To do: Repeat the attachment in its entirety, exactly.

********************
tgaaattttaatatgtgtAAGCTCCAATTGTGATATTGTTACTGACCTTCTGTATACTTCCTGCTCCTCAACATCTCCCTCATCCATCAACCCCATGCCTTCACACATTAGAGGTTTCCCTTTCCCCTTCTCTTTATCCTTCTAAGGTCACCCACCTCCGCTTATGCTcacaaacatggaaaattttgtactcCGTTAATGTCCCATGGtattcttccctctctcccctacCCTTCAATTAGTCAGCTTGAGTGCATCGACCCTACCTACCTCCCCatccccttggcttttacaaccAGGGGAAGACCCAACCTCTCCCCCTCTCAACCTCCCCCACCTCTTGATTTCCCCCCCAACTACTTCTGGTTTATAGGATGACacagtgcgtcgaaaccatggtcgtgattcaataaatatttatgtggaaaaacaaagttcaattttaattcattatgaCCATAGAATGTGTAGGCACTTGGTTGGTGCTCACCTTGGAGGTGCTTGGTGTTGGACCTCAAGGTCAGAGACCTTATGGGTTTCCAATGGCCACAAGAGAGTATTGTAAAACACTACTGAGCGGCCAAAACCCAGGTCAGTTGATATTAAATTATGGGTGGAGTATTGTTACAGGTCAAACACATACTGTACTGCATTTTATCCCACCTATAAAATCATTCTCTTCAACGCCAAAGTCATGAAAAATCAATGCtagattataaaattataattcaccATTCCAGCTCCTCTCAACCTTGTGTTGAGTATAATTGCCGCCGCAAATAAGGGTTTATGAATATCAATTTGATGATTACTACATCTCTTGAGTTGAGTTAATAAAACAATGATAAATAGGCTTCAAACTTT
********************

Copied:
tgaaattttaatatgtgtAAGCTCCAATTGTGATATTGTTACTGACCTTCTGTATACTTCCTGCTCCTCAACATCTCCCTCATCCATCAACCCCATGCCTTCACACATTAGAGGTTTCCCTTTCCCCTTCTCTTTATCCTTCTAAGGTCACCCACCTCCGCTTATGCTcacaaacatggaaaattttgtactcCGTTAATGTCCCATGGtattcttccctctctcccctacCCTTCAATTAGTCAGCTTGAGTGCATCGACCCTACCTACCTCCCCatccccttggcttttacaaccAGGGGAAGACCCAACCTCTCCCCCTCTCAACCTCCCCCACCTCTTGATTTCCCCCCCAACTACTTCTGGTTTATAGGATGACacagtgcgtcgaaaccatggtcgtgattcaataaatatttatgtggaaaaacaaagttcaattttaattcattatgaCCATAGAATGTGTAGGCACTTGGTTGGTGCTCACCTTGGAGGTGCTTGGTGTTGGACCTCAAGGTCAGAGACCTTATGGGTTTCCAATGGCCACAAGAGAGTATTGTAAAACACTACTGAGCGGCCAAAACCCAGGTCAGTTGATATTAAATTATGGGTGGAGTATTGTTACAGGTCAAACACATACTGTACTGCATTTTATCCCACCTATAAAATCATTCTCTTCAACGCCAAAGTCATGAAAAATCAATGCtagattataaaattataattcaccATTCCAGCTCCTCTCAACCTTGTGTTGAGTATAATTGCCGCCGCAAATAAGGGTTTATGAATATCAATTTGATGATTACTACATCTCTTGAGTTGAGTTAATAAAACAATGATAAATAGGCTTCAAACTTT